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Explained: Why Finland wants to join NATO; why is Putin against it?

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Finland President Sauli Niinisto confirmed on Sunday that his country will apply for membership of the Intergovernmental organisation (NATO) military alliance, in a historic policy shift prompted by the Ukraine war. Since Moscow’s invasion of Ukraine, the Russian neighbours have been considering applying for membership of the 30-year-old military alliance. Meanwhile, NATO’s deputy chief has said he was confident that the organisation can overcome objections by Turkey and quickly admit Finland and Sweden. On Saturday, Turkey’s foreign minister unexpectedly raised objections and called the move “unacceptable and outrageous,” Reuters reported.

Significance of Finland joining NATO

1. Finland was declared independent in 1917 after more than a century of rule by Moscow. Its army twice fought off Soviet forces during the second world war before ceding about 10 per cent of its territory, US media outlet The Guardian reported.

2. If Finland joins the NATO, it will be one of the quickest enlargements for the alliance. Furthermore, Russia and Finland share a 1,300-km border. If Finland joins, it would double the length of the alliance’s border with Russia.

3. Russia’s second biggest city, St. Petersburg, lies some 170 km from the border with Finland. Finland and Sweden joining the NATO will mark an overhaul and redrawing of Europe’s security map in the East.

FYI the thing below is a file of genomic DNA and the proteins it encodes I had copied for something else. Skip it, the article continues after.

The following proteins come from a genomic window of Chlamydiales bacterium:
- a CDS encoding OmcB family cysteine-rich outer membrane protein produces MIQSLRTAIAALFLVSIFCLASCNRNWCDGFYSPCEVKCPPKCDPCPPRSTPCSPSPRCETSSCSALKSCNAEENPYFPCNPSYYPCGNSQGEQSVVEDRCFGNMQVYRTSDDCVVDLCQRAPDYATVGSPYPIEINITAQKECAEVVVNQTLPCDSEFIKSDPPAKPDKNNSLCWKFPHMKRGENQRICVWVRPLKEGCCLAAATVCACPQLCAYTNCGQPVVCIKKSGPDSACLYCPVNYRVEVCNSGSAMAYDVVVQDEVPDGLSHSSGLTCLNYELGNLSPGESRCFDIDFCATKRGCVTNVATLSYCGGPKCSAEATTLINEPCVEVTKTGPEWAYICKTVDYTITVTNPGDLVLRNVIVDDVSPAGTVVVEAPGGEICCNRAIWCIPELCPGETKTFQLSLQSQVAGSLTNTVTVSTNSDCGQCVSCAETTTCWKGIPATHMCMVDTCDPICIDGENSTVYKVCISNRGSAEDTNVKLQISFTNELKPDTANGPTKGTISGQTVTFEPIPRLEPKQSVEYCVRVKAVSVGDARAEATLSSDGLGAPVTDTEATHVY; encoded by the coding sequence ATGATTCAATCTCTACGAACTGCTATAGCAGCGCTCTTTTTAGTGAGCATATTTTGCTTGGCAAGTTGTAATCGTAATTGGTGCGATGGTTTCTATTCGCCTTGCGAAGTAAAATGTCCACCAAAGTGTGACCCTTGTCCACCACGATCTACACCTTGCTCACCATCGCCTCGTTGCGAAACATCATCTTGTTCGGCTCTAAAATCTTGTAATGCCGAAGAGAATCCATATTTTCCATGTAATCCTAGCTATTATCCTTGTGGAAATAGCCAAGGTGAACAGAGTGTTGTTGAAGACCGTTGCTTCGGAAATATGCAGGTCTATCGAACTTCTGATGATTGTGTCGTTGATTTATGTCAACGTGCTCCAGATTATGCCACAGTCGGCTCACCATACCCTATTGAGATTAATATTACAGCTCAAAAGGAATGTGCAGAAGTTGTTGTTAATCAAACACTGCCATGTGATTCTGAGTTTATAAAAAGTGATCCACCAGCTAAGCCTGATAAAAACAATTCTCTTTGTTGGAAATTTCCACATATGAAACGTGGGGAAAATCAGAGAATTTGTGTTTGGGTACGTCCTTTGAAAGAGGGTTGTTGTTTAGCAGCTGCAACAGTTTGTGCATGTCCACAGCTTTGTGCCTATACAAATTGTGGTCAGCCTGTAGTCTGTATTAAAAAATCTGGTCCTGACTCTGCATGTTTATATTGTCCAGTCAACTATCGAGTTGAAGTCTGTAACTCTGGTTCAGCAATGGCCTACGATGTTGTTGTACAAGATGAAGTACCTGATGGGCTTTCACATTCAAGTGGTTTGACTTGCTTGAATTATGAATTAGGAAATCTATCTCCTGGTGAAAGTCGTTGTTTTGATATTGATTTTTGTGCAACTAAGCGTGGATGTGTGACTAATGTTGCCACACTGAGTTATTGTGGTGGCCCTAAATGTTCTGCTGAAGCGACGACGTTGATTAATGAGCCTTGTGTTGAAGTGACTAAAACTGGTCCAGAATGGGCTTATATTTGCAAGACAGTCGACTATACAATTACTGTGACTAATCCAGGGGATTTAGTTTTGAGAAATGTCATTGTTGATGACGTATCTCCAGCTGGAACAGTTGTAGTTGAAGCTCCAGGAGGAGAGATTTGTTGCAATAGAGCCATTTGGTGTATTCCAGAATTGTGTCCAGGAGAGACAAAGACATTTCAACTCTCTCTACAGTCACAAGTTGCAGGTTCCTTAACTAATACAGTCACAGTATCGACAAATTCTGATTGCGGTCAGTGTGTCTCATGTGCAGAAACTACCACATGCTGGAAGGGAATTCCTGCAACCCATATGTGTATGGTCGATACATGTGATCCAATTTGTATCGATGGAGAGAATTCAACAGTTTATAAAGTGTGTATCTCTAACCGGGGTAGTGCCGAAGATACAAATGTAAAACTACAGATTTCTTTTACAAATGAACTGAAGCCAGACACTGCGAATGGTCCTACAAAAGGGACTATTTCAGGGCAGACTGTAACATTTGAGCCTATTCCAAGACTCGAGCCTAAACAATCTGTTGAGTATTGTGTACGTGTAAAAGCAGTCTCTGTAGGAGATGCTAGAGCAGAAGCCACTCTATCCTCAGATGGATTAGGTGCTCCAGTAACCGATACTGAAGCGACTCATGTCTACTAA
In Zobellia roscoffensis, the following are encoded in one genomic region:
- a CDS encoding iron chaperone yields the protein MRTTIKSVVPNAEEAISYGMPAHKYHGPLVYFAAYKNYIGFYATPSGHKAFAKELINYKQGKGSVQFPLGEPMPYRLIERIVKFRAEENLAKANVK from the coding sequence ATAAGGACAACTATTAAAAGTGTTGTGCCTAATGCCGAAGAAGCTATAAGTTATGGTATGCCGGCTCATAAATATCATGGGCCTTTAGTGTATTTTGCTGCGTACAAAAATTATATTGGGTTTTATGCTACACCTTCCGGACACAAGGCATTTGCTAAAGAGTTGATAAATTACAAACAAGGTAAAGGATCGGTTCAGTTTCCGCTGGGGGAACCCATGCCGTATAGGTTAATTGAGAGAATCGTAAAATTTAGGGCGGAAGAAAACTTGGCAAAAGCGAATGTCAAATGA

Conditions put forward by Finland, Sweden

1. NATO diplomats say the application process of Finland and Sweden can take almost a year as parliaments of all 30 NATO countries need to approve new members.Finland and Sweden have asked for some guarantees that NATO member nations would defend them during this period until they become full members.

2. Sweden and Finland have already received assurances from the US, Germany and Britain of support should they come under attack.

Current relationship between Finland and NATO

1. Finland and Sweden are NATO’s closest partners. They contribute to the alliance’s operations and air policing. After the Russian invasion in Ukraine, they formally boosted information exchanges with the NATO and sat in on every meeting on war issues.

2. Finland says it’s already hit NATO’s defence spending guideline of 2 per cent of gross domestic product. Sweden too is ramping up its military budget and expects to reach the target by 2028. The NATO average was estimated at 1.6 per cent last year.

Putin’s warning to Finland

Russian President Vladimir Putin told his Finnish counterpart Sauli Niinisto on Saturday ditching neutrality and joining the NATO “would be a mistake” that could damage relations between their two countries, Reuters reported. Russia has, in parts, blamed NATO’s Eastward expansion for war with Ukraine. Putin has promised a “military, technical” response if they join the alliance.

(With inputs from Reuters, AP)



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